Sunday, January 08, 2012

Rick Santorum's Support for the Intelligent Design Movement

As I have indicated in my previous post, I think Rick Santorum should be questioned about his support for the intelligent design movement.  What's at issue here is not just a matter of the science curriculum in public schools, because the deeper question is whether Santorum believes that modern evolutionary science is responsible for the decline of Western culture, and whether he thinks the salvation of Western culture requires replacing evolutionary science with a "true science" of intelligent-design creationism. 

This is suggested by what Santorum wrote in 2006 in his Foreword to a collection of essays honoring Phillip Johnson, the founder of the intelligent design movement.  The book is Darwin's Nemesis: Phillip Johnson and the Intelligent Design Movement, edited by William A. Dembski (Downers Grove, IL: InterVarsity Press, 2006).  One of the essays in this book is an attack on me by J. Budziszewski, who argues that my defense of Darwinian natural right is a dangerous denial of the Christian morality required for a healthy culture.  Santorum's Foreword suggests that he agrees with this.  I have responded to Budziszewski in two posts that can be found here and here.

Phillip Johnson is the person who first proposed the "wedge strategy"--the idea that a carefully crafted attack on Darwinian evolutionary science could become the "wedge" for ultimately destroying all of modern scientific naturalism and then leading to a "renewal of culture" based on intelligent-design creationism.

Here's the full text of Santorum's Foreword:
This volume celebrates Phillip Johnson's leadership in the intelligent design (ID) movement.  Scholars who have known Phil best and worked with him most closely assembled in April 2004 at Biola University to present him with a collection of papers in his honor.  I wish I could have been there to offer my congratulations and thanks in person.  Instead, I have the privilege of writing this brief foreword from Washington.
Since the publication of Darwin on Trial more than ten years ago, Phillip Johnson has provided extraordinary leadership for an extraordinary cause, namely, to rid science of false philosophy.  The importance of the cause is clear: what could be more important than showing that only a shallow, partisan understanding of science supports the false philosophy of materialist reductionism, with its thoroughly unscientific denial of formal and final causes in nature and its repudiation of the first cause of all being?  As the decline of true science has been a major factor in the decline of Western culture, so too the renewal of science will play a big part in cultural renewal.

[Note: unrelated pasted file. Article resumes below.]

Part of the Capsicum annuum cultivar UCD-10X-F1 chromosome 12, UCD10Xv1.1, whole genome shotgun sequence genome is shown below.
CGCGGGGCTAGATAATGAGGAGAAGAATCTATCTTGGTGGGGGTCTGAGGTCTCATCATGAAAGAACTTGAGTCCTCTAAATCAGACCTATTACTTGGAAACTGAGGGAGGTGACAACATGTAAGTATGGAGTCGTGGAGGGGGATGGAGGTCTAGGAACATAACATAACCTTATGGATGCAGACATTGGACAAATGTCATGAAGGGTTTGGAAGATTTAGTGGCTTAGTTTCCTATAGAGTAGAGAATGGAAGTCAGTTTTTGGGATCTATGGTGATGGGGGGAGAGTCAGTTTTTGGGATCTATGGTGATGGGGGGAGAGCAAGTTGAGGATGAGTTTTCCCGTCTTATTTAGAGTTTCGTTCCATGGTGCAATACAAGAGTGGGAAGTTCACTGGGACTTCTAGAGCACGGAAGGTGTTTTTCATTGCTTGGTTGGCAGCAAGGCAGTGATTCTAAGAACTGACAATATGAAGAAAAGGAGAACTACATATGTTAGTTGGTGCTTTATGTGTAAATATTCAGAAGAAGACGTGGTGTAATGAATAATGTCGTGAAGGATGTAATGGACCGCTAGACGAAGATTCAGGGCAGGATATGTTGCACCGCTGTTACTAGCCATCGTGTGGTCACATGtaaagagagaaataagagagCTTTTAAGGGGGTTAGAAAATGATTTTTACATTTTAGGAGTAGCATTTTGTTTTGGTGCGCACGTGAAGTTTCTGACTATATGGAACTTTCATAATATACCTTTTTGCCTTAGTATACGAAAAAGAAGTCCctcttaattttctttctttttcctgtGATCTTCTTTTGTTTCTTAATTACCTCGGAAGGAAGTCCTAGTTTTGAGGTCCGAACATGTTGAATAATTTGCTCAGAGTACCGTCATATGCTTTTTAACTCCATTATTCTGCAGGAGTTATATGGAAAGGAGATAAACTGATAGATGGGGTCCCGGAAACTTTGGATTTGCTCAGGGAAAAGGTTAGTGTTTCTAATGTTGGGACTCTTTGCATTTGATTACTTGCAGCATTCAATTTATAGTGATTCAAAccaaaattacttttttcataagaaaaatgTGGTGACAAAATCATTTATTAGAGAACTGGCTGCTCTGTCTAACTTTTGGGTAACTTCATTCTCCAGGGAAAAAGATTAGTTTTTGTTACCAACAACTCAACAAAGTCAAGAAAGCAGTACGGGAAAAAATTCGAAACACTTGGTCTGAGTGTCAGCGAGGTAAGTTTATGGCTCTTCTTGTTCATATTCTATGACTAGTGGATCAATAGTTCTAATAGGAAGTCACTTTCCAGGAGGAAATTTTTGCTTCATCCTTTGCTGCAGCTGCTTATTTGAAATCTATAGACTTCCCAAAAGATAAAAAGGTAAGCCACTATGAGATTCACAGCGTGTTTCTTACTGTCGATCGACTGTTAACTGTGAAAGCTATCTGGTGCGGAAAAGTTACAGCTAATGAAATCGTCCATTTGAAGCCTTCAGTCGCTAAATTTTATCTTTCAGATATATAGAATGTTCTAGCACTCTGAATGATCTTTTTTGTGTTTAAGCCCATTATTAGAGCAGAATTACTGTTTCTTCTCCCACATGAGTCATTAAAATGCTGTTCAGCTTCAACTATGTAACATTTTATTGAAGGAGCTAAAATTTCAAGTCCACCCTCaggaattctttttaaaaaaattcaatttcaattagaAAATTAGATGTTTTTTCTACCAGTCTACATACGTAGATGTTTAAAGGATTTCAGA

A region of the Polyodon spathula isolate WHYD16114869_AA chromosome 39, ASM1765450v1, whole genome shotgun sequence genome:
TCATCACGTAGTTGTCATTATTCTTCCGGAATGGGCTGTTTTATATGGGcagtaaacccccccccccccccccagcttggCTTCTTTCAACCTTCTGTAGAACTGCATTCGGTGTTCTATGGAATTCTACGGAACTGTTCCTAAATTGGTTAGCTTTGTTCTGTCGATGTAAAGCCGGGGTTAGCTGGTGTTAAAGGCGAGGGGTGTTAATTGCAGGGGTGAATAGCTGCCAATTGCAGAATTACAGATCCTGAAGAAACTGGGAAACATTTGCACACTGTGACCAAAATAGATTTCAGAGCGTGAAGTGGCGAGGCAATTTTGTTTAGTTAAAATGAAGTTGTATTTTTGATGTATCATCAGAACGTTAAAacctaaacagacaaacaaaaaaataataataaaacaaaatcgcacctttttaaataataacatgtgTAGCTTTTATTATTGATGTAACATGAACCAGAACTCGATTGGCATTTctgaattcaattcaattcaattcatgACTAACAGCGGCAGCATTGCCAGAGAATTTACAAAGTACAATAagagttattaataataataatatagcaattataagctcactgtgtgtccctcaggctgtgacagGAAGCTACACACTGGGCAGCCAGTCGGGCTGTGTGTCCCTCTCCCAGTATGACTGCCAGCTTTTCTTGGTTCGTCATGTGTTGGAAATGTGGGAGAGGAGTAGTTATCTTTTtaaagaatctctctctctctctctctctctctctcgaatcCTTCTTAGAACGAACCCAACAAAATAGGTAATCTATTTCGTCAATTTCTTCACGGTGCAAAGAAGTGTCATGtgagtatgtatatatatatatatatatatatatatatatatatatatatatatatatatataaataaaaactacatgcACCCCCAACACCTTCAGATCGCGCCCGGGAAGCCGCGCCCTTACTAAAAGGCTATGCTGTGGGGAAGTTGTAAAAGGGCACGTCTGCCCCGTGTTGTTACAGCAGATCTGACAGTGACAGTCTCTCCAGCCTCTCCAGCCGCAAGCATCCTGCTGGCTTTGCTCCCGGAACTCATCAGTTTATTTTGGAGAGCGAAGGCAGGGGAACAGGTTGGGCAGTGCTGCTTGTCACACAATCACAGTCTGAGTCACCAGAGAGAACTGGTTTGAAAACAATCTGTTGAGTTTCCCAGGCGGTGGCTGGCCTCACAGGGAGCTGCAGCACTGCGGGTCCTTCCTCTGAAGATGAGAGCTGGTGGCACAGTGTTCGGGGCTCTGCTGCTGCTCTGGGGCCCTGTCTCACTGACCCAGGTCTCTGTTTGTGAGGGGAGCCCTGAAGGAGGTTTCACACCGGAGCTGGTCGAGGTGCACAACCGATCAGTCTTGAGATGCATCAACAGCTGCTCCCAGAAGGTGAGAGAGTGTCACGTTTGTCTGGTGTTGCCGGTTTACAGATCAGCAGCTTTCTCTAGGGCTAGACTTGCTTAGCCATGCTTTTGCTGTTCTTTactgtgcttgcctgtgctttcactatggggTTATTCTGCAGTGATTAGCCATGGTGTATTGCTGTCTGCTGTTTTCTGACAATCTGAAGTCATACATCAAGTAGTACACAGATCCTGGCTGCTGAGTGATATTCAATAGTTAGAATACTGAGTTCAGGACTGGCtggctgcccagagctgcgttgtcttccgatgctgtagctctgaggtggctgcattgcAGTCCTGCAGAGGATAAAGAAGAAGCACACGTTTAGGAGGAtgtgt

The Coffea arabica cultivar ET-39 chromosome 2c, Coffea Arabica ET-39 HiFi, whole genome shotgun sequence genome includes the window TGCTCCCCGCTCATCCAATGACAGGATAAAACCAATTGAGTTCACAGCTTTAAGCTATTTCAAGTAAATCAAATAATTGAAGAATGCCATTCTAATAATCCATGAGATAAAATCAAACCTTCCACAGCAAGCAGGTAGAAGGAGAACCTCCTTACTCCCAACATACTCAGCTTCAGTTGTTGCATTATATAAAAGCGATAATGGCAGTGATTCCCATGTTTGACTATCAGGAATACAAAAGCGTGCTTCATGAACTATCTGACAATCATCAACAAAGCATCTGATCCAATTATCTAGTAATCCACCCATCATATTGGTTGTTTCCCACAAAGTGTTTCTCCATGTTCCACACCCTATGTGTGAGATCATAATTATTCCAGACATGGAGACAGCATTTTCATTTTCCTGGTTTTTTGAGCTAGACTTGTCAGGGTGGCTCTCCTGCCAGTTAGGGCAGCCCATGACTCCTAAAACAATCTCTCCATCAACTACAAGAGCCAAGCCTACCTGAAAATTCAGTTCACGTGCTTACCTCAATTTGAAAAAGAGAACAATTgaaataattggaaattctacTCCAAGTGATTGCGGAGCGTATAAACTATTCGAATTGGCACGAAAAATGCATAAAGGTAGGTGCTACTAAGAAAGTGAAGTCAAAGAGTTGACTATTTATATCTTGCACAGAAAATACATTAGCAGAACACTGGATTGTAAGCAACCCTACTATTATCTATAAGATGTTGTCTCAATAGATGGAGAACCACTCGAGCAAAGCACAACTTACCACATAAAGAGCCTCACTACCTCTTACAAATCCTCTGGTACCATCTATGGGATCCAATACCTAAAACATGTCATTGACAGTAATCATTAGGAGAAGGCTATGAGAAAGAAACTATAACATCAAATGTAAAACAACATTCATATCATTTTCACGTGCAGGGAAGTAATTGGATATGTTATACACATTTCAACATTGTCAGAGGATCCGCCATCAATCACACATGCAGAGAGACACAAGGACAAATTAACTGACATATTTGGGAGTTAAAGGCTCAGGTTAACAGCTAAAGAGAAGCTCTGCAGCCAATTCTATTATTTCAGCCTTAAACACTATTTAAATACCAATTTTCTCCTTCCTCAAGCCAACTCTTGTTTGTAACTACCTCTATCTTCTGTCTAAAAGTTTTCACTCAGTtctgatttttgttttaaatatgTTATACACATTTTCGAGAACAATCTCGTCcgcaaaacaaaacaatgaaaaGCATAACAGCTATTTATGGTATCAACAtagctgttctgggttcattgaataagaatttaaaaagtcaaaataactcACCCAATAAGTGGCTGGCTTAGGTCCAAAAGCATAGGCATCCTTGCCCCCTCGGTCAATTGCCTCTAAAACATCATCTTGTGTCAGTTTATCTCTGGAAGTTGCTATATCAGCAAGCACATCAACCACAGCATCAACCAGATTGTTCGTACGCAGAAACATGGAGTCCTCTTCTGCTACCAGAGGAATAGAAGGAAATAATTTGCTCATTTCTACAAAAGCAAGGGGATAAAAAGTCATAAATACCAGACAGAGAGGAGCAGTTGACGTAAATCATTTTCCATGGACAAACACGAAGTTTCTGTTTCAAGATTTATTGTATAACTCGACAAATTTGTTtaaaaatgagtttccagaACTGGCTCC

Johnson's extraordinary leadership also is clear: rather than fall into the trap of building a cult of personality around himself and his own considerable talents, he has instead helped raise up and promote a whole group of intellectual leaders in the course of scientific renewal.  This kind of selfless Christian leadership is a shining example to us all, young and old.
Speaking of the young, I personally wish to commend Phil for the great help he has given me in my efforts to inject a renewed and unbiased understanding of science and its practice into the curricula of our public schools.  There is much more for us to do, but working with Phil's colleagues at Seattle's Discovery Institute, we have begun the difficult fight for removing the stranglehold of philosophical materialism on textbook science.
Phil, I congratulate and praise you for your tireless work to return science to a sure philosophical grounding in the nature of things as they really are.  Please know that during your Biola celebration, I was with you and your colleagues in spirit.  As much as I was delighted when I first heard about this celebration in your honor, I am again delighted now that the proceedings from that celebration have appeared in book form.
Senator Rick Santorum
It is remarkable to have a United States Senator joining the intelligent design movement led by the Discovery Institute.  As Santorum's language here indicates, he sees himself as serving the plan of the Discovery Institute for overturning modern scientific materialism--particularly, as expressed in Darwinian evolutionary science--and replacing it with the "true science" of intelligent-design creationism.  This plan was first laid out in a secret memorandum--the "Wedge Document"--for establishing the Discovery Institute's Center for the Renewal of Science and Culture.  That document can now be found here.

Santorum's support for the intelligent design movement, while serving as Senator from Pennyslvania, included supporting the school board of the Dover Area Public Schools, in Dover, Pennsylvania, when they tried to introduce intelligent design creationism into the schools.  This was overturned by a federal judge as unconstitutional in 2005.  Some of my blog posts on this case can be found here.

It would be good for someone to ask Santorum if as President, he would be carrying out the plan in the Discovery Institute's Wedge Document for overturning scientific naturalism and replacing it with intelligent-design creationism. 

This question could have been asked this morning on the "Meet the Press" Republican presidential debate, particularly when Santorum said that President Obama's failure to support traditional marriage and family life showed Obama's "secular" view of American culture.

1 comment:

Rob S said...

On Fox News in June 2011, Rick Santorum told Glenn Beck that, "There is no such thing as global warming."

Tricky Rick is a science-denier. He would never let facts get in the way of a good opinion, as they say.

In my opinion, anyone ignorant enough to deny the facts of evolution and climate change is automatically unfit for public office.